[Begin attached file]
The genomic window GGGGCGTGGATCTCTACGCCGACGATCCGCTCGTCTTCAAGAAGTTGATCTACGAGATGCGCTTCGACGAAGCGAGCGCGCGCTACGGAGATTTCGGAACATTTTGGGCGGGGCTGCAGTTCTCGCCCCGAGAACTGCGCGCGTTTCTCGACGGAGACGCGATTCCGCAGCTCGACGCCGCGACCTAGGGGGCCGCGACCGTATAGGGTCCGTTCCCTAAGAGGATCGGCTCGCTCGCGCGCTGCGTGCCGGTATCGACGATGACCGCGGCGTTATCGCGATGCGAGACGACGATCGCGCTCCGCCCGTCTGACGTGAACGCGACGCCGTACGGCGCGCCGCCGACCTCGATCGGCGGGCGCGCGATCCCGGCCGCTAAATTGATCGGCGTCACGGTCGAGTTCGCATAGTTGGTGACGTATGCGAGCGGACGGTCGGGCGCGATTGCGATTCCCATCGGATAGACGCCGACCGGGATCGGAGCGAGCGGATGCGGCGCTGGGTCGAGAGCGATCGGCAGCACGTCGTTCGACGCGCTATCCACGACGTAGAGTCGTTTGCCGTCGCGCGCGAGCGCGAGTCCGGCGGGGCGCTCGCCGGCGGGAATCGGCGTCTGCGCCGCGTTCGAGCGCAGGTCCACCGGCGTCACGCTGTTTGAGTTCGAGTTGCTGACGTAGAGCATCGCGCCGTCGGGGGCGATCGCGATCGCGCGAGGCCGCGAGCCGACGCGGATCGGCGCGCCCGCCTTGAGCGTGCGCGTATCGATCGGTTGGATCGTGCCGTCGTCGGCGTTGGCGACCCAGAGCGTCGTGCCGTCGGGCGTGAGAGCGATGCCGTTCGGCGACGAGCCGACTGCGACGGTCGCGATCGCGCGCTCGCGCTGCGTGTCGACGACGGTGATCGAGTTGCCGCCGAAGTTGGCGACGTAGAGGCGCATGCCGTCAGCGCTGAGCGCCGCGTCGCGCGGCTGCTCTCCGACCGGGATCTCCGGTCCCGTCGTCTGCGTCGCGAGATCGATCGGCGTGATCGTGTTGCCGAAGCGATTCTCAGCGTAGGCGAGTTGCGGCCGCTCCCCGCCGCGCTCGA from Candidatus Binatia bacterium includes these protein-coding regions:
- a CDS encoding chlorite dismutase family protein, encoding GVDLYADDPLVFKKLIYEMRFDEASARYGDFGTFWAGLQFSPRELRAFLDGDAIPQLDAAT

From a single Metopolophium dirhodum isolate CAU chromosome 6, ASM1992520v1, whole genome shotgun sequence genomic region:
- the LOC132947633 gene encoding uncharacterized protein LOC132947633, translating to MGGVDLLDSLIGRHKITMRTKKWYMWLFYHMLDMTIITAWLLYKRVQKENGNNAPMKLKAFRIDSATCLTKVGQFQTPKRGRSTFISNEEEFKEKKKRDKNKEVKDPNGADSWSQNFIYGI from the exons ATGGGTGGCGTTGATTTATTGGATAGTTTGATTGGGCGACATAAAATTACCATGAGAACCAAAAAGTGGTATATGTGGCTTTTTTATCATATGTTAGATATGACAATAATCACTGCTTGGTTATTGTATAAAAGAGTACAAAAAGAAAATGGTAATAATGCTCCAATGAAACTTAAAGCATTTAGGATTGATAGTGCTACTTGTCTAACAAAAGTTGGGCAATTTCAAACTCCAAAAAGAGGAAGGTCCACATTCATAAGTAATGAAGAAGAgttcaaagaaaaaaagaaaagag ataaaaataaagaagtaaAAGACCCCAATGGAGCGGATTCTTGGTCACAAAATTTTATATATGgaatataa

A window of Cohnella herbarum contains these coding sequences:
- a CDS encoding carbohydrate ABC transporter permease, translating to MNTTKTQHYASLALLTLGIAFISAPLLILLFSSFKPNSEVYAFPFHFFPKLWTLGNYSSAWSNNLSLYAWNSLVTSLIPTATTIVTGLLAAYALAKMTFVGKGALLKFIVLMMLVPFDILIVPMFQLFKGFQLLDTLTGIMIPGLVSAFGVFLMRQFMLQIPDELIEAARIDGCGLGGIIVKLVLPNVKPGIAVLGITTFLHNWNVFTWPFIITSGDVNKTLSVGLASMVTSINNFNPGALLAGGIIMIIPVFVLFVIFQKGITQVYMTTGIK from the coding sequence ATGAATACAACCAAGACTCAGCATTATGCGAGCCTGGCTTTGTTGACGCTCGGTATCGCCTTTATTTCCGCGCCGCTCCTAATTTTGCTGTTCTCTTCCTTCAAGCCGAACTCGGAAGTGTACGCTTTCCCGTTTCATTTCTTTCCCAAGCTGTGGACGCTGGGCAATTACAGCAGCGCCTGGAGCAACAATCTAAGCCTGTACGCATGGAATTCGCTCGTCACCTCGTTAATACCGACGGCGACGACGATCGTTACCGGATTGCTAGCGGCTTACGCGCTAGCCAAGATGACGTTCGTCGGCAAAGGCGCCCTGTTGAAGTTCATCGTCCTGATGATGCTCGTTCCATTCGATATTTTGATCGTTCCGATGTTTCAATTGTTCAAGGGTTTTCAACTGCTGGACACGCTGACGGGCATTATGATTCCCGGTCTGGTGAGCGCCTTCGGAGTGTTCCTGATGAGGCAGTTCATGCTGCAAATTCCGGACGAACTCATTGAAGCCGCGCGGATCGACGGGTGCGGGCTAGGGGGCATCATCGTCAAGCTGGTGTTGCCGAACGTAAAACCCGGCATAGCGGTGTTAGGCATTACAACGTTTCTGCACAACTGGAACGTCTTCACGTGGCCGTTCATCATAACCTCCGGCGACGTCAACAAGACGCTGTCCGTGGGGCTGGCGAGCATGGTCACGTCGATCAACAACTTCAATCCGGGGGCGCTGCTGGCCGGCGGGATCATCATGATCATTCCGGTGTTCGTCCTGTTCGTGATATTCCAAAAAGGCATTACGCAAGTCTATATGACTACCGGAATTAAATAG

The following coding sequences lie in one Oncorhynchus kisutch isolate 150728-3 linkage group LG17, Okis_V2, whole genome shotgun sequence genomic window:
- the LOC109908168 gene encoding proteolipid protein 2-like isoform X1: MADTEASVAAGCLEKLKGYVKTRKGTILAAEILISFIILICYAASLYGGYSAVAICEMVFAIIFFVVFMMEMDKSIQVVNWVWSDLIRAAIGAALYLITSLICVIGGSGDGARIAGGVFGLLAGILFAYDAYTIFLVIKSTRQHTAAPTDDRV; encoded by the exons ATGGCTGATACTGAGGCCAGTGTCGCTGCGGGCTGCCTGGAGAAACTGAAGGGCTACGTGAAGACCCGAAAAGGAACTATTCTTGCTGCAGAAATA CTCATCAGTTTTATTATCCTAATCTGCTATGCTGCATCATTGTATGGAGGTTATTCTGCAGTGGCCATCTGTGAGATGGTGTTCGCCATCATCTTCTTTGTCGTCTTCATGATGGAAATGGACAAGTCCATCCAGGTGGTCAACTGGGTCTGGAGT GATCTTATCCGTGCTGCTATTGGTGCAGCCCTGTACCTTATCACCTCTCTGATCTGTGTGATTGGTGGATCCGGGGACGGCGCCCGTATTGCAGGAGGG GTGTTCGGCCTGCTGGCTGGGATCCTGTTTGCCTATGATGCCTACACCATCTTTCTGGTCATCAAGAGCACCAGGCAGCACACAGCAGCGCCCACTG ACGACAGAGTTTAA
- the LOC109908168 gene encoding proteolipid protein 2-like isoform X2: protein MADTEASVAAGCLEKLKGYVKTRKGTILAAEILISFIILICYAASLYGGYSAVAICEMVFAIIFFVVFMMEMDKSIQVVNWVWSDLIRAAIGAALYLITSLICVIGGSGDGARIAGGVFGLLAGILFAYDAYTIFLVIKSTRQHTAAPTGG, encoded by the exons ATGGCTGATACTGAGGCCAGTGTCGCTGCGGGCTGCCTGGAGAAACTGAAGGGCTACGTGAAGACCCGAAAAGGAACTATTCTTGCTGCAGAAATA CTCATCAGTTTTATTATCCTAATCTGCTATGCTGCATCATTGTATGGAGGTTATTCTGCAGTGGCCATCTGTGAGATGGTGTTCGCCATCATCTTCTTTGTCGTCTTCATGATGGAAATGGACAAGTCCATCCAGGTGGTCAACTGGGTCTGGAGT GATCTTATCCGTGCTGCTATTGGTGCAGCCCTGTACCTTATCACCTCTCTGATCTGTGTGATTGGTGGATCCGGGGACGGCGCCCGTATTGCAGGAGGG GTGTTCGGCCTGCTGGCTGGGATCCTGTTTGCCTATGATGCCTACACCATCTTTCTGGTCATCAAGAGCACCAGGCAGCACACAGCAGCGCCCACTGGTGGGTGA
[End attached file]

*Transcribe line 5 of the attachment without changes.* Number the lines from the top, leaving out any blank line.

A window of Cohnella herbarum contains these coding sequences: